For the economics profession to become more diverse, leaders must focus on building an inclusive culture that welcomes new voices and listens to new ideas. This means putting out the welcome mat, asking newcomers what they think, and letting their answers influence our future. That will be key to changing the statistics. The following is adapted from a speech by the director of research of the Federal Reserve Bank of San Francisco to the Gender and Career Progression Conference at the Bank of England in London on May 14.
In 1997 I was invited to give my first big presentation on the economy to the San Francisco Federal Reserve Board of Directors. It was a great success and many people came up to congratulate me afterwards. One of the most senior leaders at the bank appeared, slapped me on the back, spilling my coffee everywhere, and said, “That was amazing—I didn’t expect that.” He followed with, “You’re such a little tiny woman, who knew?” I don’t think he recognized what he was implying, but I did, and others did too, but in keeping with the mood of the day, we laughed it off.
In the two decades since that event, I’ve given lots more presentations in many more venues, but the comments are often the same: “Wow, you surprised me.”
But I am no longer just laughing it off; instead, I’m asking, Why? I’m an established economist, running a sizable research department, so why the amazement when I do or say something good? Apparently, it’s because I’m female and relatively small.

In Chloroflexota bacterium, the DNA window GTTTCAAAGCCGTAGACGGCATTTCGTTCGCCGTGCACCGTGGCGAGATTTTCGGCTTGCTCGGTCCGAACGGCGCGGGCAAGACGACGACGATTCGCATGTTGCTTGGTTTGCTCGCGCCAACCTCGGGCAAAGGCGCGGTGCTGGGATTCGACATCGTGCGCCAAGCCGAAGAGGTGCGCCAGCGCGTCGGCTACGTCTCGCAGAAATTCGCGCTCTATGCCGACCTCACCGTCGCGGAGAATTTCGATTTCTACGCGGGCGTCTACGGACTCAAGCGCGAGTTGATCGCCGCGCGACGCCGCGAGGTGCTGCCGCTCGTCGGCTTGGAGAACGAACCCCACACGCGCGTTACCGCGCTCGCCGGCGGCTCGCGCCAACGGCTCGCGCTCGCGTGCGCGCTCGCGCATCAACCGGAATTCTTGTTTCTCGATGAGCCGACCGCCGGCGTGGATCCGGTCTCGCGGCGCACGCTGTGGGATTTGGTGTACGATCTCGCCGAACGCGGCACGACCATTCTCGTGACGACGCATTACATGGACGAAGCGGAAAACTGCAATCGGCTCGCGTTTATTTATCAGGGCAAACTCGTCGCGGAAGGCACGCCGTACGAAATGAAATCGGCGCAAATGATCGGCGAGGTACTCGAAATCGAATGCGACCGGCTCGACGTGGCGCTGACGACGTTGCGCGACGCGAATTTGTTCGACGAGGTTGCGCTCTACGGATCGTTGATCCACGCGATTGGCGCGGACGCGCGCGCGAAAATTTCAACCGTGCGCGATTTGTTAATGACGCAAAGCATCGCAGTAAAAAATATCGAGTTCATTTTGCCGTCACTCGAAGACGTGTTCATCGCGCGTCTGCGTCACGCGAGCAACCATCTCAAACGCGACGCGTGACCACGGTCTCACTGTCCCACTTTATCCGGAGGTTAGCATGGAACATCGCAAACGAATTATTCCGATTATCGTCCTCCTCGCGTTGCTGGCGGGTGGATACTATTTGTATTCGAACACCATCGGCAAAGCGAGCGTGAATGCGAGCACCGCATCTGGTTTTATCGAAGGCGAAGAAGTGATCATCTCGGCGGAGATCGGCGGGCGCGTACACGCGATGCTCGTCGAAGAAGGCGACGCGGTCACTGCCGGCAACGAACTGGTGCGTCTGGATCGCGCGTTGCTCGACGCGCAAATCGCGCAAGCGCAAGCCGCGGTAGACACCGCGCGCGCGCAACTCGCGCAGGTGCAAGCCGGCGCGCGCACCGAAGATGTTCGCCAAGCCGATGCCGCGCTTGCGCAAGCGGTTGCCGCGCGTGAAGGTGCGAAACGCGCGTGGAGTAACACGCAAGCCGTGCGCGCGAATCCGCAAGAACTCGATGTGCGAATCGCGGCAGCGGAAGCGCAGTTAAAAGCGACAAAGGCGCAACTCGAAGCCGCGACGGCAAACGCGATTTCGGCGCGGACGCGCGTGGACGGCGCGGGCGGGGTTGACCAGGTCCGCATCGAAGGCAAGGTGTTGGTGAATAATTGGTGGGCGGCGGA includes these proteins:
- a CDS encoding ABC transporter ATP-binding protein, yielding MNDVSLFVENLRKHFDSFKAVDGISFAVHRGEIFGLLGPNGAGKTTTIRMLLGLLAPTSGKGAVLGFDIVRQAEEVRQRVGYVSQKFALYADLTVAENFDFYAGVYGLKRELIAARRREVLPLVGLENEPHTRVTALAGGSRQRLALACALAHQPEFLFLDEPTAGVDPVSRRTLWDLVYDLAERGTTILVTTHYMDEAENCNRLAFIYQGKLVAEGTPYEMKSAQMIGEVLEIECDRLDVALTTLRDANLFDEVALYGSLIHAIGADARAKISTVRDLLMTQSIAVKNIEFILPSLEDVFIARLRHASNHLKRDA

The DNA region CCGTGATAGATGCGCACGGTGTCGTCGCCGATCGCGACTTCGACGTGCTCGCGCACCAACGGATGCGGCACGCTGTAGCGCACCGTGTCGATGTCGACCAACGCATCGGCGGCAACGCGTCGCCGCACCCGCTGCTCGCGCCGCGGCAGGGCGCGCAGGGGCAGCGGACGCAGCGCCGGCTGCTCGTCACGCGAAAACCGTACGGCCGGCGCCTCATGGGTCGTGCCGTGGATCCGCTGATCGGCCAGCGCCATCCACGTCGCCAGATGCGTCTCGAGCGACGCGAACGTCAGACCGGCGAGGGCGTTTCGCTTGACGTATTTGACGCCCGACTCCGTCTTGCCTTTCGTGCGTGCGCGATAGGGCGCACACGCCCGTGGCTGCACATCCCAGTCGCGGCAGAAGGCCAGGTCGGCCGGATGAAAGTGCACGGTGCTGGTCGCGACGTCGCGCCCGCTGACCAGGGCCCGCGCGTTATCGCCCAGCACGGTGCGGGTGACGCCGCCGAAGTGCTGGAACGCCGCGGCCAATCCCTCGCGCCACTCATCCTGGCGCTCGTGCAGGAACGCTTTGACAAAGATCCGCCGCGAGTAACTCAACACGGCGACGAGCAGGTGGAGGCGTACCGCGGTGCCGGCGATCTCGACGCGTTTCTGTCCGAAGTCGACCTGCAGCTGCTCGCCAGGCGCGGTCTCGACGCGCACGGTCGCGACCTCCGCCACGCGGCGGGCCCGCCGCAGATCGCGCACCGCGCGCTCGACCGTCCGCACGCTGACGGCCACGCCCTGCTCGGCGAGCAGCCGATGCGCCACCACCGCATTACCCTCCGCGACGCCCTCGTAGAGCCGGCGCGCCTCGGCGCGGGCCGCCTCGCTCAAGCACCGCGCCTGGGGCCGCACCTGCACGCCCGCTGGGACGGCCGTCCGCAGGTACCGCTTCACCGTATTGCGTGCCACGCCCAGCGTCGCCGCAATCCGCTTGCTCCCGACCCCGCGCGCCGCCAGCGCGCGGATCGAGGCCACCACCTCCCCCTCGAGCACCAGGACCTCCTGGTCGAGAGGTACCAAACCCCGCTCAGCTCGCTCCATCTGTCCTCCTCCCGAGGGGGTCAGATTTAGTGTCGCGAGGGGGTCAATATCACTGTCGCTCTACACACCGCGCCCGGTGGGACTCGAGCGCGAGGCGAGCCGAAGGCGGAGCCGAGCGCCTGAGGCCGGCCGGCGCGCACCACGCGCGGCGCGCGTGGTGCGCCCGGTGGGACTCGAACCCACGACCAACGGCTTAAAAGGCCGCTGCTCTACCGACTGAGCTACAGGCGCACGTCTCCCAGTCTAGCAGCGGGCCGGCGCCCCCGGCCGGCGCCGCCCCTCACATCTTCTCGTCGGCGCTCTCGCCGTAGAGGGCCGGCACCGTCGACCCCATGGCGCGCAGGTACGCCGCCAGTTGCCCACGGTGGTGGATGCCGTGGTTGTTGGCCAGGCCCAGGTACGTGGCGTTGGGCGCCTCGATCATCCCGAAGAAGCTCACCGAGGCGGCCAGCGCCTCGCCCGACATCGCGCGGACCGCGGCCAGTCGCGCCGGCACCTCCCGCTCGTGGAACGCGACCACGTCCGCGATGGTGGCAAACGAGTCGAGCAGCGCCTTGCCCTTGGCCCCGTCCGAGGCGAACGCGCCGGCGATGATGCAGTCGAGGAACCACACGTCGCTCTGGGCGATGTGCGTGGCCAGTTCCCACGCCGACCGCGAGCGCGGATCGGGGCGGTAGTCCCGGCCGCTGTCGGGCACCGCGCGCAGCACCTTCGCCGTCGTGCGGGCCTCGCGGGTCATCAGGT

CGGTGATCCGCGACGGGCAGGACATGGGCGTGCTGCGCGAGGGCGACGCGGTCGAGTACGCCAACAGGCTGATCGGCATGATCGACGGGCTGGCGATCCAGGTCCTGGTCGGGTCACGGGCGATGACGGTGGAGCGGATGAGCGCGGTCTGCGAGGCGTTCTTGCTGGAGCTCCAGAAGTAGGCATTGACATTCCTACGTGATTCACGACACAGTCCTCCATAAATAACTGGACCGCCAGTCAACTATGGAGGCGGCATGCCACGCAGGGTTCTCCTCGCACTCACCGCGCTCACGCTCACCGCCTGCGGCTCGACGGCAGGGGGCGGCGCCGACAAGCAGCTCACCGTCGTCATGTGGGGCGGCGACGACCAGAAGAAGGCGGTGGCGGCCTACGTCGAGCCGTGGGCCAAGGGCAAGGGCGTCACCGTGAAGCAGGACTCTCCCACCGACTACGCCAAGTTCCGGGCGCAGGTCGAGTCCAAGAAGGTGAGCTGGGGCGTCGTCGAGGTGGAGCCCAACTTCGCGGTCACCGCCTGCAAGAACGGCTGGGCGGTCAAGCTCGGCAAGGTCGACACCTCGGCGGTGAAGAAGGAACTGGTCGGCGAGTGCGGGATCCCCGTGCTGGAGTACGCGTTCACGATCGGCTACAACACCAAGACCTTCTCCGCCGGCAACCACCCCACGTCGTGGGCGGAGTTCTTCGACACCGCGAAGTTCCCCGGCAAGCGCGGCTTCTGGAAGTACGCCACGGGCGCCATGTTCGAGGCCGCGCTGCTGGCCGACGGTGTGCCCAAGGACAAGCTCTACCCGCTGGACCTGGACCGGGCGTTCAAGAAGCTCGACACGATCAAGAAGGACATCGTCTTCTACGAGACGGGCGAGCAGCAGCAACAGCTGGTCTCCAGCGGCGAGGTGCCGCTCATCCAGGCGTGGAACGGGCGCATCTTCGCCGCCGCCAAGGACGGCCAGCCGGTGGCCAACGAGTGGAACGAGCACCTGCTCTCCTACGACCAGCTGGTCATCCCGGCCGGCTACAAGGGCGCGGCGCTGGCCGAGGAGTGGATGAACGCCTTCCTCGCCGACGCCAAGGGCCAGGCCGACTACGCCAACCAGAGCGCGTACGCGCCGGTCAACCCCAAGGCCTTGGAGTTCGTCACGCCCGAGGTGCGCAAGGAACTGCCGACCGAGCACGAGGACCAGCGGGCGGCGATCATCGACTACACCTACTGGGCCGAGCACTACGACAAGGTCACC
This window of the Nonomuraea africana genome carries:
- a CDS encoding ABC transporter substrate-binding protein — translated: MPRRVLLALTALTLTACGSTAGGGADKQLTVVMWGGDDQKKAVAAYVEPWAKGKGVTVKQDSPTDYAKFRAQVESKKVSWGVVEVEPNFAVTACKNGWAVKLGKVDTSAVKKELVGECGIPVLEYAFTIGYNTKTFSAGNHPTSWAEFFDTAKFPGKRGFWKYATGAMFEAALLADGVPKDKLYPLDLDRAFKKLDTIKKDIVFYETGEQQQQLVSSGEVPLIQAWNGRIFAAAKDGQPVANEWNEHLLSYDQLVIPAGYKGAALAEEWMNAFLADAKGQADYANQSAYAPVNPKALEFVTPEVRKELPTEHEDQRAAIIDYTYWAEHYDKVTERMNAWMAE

Today, I’m going to talk about how we need a new approach to the diversity crisis facing economics. If we’re going to encourage people to study and build careers in this field, we need to go beyond building the pipeline and fundamentally change the culture. I’m going to share with you why that’s the right way forward and discuss some of the work we’ve been doing at the San Francisco Fed and across the entire Federal Reserve System to shift the narrative, and the numbers, around diversity.
My sincere hope is that together, we can change the economics profession, so that when a woman, or anyone who looks different, stands up to speak, people expect it to be good and appreciate it when it’s great.
In some ways it’s not surprising that people are shocked when they see a female economist present. For too long the number of women and minorities in economics has been stagnant.
In 1997 when I gave that first presentation, 28% of doctorate degrees were awarded to women and 7% to minorities. That number has barely shifted, and more recently 31% go to women and 8% to minorities. The lack of progress is even more disappointing when we compare economics with other disciplines: The number of doctorate degrees awarded to women in STEM (science, technology, engineering, and mathematics) has increased from 42% in 1997 to more than 55% according to the latest data (Bayer and Rouse 2016).
Last year Alice H. Wu, a woman studying at UC Berkeley, documented in her senior thesis, “Gender Stereotyping in Academia: Evidence from Economics Job Market Rumors Forum,” (Wu 2017) the different language used to describe male and female economists on their message boards. Vocabulary used to describe men was related to intellect and career paths; vocabulary used to describe women, on the other hand, referred to appearance and was sexualized and objectifying.